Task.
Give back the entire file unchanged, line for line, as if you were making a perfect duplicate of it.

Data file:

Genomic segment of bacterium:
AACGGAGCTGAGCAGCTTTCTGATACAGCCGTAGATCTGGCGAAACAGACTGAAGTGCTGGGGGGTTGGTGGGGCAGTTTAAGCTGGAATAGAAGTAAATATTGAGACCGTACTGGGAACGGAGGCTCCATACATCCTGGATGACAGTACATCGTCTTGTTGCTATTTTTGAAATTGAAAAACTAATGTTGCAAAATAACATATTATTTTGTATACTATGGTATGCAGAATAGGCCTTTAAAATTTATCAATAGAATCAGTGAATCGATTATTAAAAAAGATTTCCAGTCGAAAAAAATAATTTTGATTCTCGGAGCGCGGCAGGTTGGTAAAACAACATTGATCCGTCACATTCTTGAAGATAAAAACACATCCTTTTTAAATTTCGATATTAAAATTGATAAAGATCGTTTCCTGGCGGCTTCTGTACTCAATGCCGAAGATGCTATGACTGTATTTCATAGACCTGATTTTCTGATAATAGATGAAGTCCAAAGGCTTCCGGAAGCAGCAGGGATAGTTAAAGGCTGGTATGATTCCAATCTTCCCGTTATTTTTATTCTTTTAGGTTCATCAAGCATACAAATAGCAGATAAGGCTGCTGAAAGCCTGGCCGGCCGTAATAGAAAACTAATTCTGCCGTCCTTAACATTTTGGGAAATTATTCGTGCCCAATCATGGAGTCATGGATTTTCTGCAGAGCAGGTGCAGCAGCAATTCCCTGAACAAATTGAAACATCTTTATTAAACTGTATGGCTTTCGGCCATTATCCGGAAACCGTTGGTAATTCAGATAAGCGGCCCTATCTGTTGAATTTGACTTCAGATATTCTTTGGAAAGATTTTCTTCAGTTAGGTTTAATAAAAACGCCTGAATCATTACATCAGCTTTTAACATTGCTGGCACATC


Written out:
Genomic segment of bacterium:
AACGGAGCTGAGCAGCTTTCTGATACAGCCGTAGATCTGGCGAAACAGACTGAAGTGCTGGGGGGTTGGTGGGGCAGTTTAAGCTGGAATAGAAGTAAATATTGAGACCGTACTGGGAACGGAGGCTCCATACATCCTGGATGACAGTACATCGTCTTGTTGCTATTTTTGAAATTGAAAAACTAATGTTGCAAAATAACATATTATTTTGTATACTATGGTATGCAGAATAGGCCTTTAAAATTTATCAATAGAATCAGTGAATCGATTATTAAAAAAGATTTCCAGTCGAAAAAAATAATTTTGATTCTCGGAGCGCGGCAGGTTGGTAAAACAACATTGATCCGTCACATTCTTGAAGATAAAAACACATCCTTTTTAAATTTCGATATTAAAATTGATAAAGATCGTTTCCTGGCGGCTTCTGTACTCAATGCCGAAGATGCTATGACTGTATTTCATAGACCTGATTTTCTGATAATAGATGAAGTCCAAAGGCTTCCGGAAGCAGCAGGGATAGTTAAAGGCTGGTATGATTCCAATCTTCCCGTTATTTTTATTCTTTTAGGTTCATCAAGCATACAAATAGCAGATAAGGCTGCTGAAAGCCTGGCCGGCCGTAATAGAAAACTAATTCTGCCGTCCTTAACATTTTGGGAAATTATTCGTGCCCAATCATGGAGTCATGGATTTTCTGCAGAGCAGGTGCAGCAGCAATTCCCTGAACAAATTGAAACATCTTTATTAAACTGTATGGCTTTCGGCCATTATCCGGAAACCGTTGGTAATTCAGATAAGCGGCCCTATCTGTTGAATTTGACTTCAGATATTCTTTGGAAAGATTTTCTTCAGTTAGGTTTAATAAAAACGCCTGAATCATTACATCAGCTTTTAACATTGCTGGCACATC